But it's better to expectorate than never...

1. Re: "...from the way you expectorate"

Expectorate Patronum!

2. Re: "...from the way you expectorate"

You "spit" into your phone every time you talk into it.

Oh, wait, what am I saying ... talking on the phone is SO 20th Century.

3. Re: "...from the way you expectorate"

No-one expectorates the Spanish Inquisition!

3. Every silver lining has a cloud (of aerosol)

I'd like to test that app, I've had a terrible cough since November. I mean it's been bad since 1985 but the last year it's been constant and painful. I know, I should see a doctor especially since I read that article by the young man who died of a brain tumour. Still, I don't want to go to the doctors during the pandemic in case it's nothing, and if it is something I'd rather not know. If it's still bad in a month then I'll cut back on my smoking. Meanwhile it's a useful way to get people to stand two metres away from me in shops.

The uni's AutoID Lab earlier developed a speech-analyzing model to screen people for Alzheimer's testing, though turned their attention to COVID-19 as the pandemic took hold.
That's actually true and obvious - my dad has dementia - but more so is the 'dementia shuffle', a characteristic walk without raising their feet. I suggested buying him 'wheelies' trainers but my mum opted for a wheeled zimmer frame.

1. Re: Every silver lining has a cloud (of aerosol)

"I don't want to go to the doctors during the pandemic in case it's nothing"

That's a piss-poor excuse at the best of times .... however, it doesn't answer the question of why you didn't go to the doctor sometime between November and March, before the pandemic became a known issue ...

1. Re: Every silver lining has a cloud (of aerosol)

"If it's still bad in a month then I'll cut back on my smoking."

Why not now?

1. Re: Every silver lining has a cloud (of aerosol)

I was joking. If my cough gets worse then I'll have to cut back on the cigarettes but it won't be by choice. I'm twenty years older than I expected to be, those two decades have been okay but the next two I could pass on happily.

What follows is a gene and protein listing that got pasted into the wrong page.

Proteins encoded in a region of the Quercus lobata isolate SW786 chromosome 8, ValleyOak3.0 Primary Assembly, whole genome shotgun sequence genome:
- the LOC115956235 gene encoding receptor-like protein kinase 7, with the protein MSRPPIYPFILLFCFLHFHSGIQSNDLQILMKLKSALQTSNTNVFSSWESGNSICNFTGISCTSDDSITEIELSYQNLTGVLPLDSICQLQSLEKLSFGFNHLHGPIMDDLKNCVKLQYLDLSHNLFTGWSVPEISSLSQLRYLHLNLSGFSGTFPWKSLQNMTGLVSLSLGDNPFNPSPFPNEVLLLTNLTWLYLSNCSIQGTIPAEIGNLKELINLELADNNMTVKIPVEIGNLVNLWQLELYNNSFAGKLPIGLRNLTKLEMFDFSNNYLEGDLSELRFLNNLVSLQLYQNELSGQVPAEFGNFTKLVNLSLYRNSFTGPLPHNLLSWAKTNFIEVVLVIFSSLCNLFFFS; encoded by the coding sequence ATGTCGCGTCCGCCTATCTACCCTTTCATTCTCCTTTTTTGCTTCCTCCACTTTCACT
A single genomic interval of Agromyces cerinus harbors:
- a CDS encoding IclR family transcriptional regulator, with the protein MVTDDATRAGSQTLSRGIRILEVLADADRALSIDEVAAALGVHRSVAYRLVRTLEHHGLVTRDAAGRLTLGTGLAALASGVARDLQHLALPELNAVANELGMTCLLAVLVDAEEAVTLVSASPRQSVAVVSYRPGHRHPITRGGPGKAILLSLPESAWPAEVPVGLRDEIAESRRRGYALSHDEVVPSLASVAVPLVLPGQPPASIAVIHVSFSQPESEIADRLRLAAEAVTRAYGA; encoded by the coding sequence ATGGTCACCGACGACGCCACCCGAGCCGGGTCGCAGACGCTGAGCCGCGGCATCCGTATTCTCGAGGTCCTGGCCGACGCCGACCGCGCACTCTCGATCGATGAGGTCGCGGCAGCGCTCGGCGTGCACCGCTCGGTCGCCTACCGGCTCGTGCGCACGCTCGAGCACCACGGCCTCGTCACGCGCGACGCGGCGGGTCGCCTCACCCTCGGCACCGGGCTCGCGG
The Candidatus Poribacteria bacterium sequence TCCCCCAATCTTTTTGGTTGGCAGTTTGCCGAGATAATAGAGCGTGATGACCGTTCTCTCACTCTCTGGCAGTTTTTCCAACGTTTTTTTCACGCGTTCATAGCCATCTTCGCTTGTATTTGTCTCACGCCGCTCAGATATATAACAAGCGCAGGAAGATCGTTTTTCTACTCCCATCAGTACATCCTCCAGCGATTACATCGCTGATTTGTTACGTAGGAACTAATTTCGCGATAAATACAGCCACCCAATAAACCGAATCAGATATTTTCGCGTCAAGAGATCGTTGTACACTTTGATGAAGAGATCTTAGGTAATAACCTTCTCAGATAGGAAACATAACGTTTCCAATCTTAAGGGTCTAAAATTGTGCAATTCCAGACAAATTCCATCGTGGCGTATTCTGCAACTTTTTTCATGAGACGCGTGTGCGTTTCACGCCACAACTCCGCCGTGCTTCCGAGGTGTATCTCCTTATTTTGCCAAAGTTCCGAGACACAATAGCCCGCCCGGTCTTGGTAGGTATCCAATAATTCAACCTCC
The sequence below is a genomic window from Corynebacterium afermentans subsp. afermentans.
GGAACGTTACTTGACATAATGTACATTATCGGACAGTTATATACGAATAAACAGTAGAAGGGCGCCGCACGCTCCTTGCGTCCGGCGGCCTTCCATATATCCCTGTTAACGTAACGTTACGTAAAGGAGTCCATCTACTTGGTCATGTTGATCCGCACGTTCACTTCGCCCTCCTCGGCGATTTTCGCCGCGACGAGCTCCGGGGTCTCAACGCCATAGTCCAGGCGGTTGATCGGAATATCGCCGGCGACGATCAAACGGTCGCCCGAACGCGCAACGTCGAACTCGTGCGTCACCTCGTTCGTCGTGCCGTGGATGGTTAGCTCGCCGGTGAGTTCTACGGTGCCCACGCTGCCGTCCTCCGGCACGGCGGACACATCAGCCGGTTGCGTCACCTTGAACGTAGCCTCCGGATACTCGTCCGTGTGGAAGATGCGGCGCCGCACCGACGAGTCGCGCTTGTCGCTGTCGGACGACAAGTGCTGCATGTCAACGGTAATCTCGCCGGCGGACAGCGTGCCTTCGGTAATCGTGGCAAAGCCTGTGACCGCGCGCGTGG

2. Re: Every silver lining has a cloud (of aerosol)

Jake,

I was convinced of the inevitably of a serious pandemic at the start of January, but I was also subject to other factors. The Scottish winter, the ill health of my parents, the fact to see a doctor I have to wait in line for two hours outside my health clinic, then sit inside for another two hours alongside undeniably sick folk often with coughs as bad as, or worse than, mine.

Plus who do you think I have to excuse myself to? My grandpa taught me these lyrics to live and die for:

I'll eat when I'm hungry, I'll drink when I'm dry,

If the moonshine don't kill me then I'll live 'til I die

4. Medication

My meds specifically mention stuffy and or runny nose, and dry cough as side effects, I have both now and then. Does this study\app take these conditions into consideration?

5. Data set

I wonder if the dataset included people who had other infections such as coughs colds and flu. Wouldn't be surprised if the input was people who tested positive and people who who have no symptoms. So it may be no better than saying have you got a persistent cough? Also those who know they have Covid may be recording under different conditions (physical and mental). So it would be important to test on a random set of subjects and only then test them for Covid with a follow up test a week later.

1. Re: Data set

Smokers/Non-smokers.

6. Expectorate! Expectorate!

Souhds like a Dominic Cummings-flavoured Dalek.

1. Re: Expectorate! Expectorate!

- Why don't they just say spit?

- Do you want them to save time?

1. Re: Expectorate! Expectorate!

Boris Johnson's Commemoration Stamps featuring Dominic Cummings will prove an abysmal failure.

7. This needs to be an app, not a "device"

Put it into a device and we won't see it until the pandemic is over. Put it in an app and everyone can have it in weeks, and could test themselves if they are concerned if their cough is a problem.